The second line of this verse indicates that the kṣatriyas, vaiśyas and śūdras eat only by virtue of the brāhmaṇa’s mercy; in other words, they should not eat anything which is forbidden by the brāhmaṇas. The brāhmaṇas and Vaiṣṇavas know what to eat, and by their personal example they do not eat anything which is not offered first to the Supreme Personality of Godhead. They eat only prasāda, or remnants of the food offered to the Lord. The kṣatriyas, vaiśyas and śūdras should eat only kṛṣṇa-prasāda, which is afforded them by the mercy of the brāhmaṇas. They cannot open slaughterhouses and eat meat, fish or eggs or drink liquor, or earn money for this purpose without authorization. In the present age, because society is not guided by brahminical instruction, the whole population is only absorbed in sinful activities. Consequently, everyone is deservedly being punished by the laws of nature. This is the situation in this age of Kali.   (More...)
Soma, or the predominating deity of the moon, is responsible for the living entity’s ability to relish the taste of food through the tongue. Lord Śiva prays to Lord Aniruddha to give him strength so that he will not taste anything but the prasāda of the Lord. Śrīla Bhaktivinoda Ṭhākura has sung a verse indicating that the tongue is the most formidable enemy among all the senses. If one can control the tongue, he can easily control the other senses. The tongue can be controlled only by eating prasāda offered to the Deity. Lord Śiva’s prayer to Lord Aniruddha is meant for this purpose (tṛpti-dāya); he prays to Lord Aniruddha to help him be satisfied by eating only prasāda offered to the Lord.   (More...)
In the days of Haridāsa Ṭhākura, all the brāhmaṇas worshiped Nārāyaṇa in the form of the śālagrama-śilā. Therefore begging from a brāhmaṇa's house meant taking kṛṣṇa-prasāda, which is transcendental (nirguṇa). If we take food from the house of others, such as karmīs, we shall have to share the qualities of those from whom we take alms. Therefore Śrī Caitanya Mahāprabhu took prasāda in the houses of Vaiṣṇavas. This is the general process. The members of the Kṛṣṇa consciousness movement are advised not to take food from anywhere but a Vaiṣṇava's or brāhmaṇa's house where Deity worship is performed. Śrī Caitanya Mahāprabhu has said, viṣayīra anna khāile duṣṭa haya mana: if a devotee takes alms or food from the house of a karmī who is simply interested in money, his mind will be unclean. We must always remember that a devotee's life is one of vairāgya-vidyā, or renunciation and knowledge. Therefore all devotees are warned not to live unnecessarily luxurious lives at the cost of others. Gṛhasthas living within the jurisdiction of the temple must be especially careful not to imitate karmīs by acquiring opulent clothing, food and conveyances. As far as possible, these should be avoided. A member of the temple, whether gṛhastha, brahmacārī or sannyāsī, must practice a life of renunciation, following in the footsteps of Haridāsa Ṭhākura and the six Gosvāmīs. Otherwise, because māyā is very strong, at any time one may become a victim of māyā and fall down from spiritual life.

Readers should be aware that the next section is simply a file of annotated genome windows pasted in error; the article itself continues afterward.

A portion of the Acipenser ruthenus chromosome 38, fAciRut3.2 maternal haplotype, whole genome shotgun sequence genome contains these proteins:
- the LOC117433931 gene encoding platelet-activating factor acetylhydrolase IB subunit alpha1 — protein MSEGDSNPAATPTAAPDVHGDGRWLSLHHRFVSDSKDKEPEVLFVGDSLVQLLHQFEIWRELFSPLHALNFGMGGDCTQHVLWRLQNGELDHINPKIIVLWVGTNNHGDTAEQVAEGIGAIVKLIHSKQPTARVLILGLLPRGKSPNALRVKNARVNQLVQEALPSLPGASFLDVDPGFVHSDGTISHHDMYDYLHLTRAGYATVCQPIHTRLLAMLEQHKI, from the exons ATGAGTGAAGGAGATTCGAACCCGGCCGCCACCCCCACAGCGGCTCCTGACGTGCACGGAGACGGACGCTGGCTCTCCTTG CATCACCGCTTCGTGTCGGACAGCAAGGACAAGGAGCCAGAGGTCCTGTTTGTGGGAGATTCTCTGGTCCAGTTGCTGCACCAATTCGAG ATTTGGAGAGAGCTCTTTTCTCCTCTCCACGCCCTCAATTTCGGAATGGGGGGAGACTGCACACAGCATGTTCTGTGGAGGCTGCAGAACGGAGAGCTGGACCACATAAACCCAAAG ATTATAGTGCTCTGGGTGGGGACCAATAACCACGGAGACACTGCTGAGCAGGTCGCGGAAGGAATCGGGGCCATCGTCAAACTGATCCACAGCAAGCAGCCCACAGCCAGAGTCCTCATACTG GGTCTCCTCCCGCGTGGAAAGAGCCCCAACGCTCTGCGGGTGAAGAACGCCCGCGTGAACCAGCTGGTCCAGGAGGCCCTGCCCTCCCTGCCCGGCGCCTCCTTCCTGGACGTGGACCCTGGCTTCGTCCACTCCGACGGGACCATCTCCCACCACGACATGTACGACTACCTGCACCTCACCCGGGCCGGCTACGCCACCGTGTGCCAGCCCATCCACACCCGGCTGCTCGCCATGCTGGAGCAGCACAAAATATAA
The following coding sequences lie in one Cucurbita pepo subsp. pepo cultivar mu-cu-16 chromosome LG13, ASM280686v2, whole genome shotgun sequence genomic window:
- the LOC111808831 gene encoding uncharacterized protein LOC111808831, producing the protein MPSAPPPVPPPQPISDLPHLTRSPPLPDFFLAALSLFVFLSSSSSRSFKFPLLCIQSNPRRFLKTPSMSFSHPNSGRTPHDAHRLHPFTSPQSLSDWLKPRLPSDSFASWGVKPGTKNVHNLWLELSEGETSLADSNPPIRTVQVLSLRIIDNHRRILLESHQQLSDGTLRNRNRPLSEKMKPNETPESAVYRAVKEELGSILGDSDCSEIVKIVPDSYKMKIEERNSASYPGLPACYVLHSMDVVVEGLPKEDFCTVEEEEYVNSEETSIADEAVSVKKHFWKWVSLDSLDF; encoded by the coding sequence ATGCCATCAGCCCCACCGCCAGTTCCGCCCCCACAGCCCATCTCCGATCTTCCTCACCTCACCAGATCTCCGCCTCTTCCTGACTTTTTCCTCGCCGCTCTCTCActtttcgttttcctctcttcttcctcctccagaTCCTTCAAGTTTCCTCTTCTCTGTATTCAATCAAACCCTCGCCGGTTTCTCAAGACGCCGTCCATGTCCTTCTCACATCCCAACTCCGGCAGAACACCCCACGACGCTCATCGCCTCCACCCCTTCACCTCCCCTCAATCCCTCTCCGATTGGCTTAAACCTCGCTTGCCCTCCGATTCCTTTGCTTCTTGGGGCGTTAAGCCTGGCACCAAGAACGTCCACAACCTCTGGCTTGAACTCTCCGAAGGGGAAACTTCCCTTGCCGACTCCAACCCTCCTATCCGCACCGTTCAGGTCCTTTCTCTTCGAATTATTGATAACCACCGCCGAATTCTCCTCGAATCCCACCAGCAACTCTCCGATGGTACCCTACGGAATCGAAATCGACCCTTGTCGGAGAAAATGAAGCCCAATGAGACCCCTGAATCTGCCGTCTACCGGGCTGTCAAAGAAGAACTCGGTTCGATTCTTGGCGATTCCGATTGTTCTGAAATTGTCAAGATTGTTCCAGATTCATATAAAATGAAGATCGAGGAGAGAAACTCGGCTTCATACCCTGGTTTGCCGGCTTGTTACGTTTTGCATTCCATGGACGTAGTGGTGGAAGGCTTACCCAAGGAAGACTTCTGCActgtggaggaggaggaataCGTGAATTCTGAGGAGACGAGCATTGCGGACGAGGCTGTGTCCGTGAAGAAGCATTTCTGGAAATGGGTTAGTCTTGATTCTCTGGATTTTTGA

So our Kṛṣṇa consciousness movement is teaching this pravṛtti-mārga, nivṛtti-mārga, both. "You do not do this" or "You do this." "Do this" means rise early in the morning, maṅgala-āratrika. Of course, you must sleep, but not sleep like cats and dogs, animals. Simply sleeping means waste of time. The more you reduce sleeping, then you become perfect. Nidrāhāra-vihārakādi-vijitau **. All the gosvāmīs in Vṛndāvana, they conquered over these things. What is these things? Nidrā, sleeping; āhāra, eating; and vihāra, and sense pleasure. This is called sannyāsa life, reducing sleeping, reducing eating. This is pravṛtti-mārga. We think "If I can eat voraciously like an elephant, then my life is successful." No. That is not success of life. If you can do without any food, that is successful. That is success. This is called nivṛtti-mārga, but that is not practical; therefore if we promise that we shall not eat anything which is not offered to Kṛṣṇa, that is tapasya. If you don't go to the restaurant and eat anything nonsense, that is pravṛtti. But if you want to stop that restaurant-going, then you take Kṛṣṇa prasādam; kṛṣṇa borā dayā moy kori bāre jihvā joy sva-prasāda-anna dilo bhāi. Kṛṣṇa is ready, so many nice, palatable dishes; you take and stop this restaurant-going. This is Kṛṣṇa's mercy. Patraṁ puṣpaṁ phalaṁ toyaṁ yo me bhaktyā prayacchati [Bg. 9.26]. Kṛṣṇa does not say "Bring something from the restaurant" or this or that. He says, patraṁ puṣpaṁ phalaṁ toyaṁ yo me bhaktyā prayacchati: anything, little leaf, little flower, little water. Kṛṣṇa is not hungry, but Kṛṣṇa is so kind that He has come to you, so that you can touch Him, you can dress Him, you can decorate Him, you can offer Him, you can live with Him as servant, as friend, as son, as lover. In so many ways, Kṛṣṇa is giving you chance.   (More...)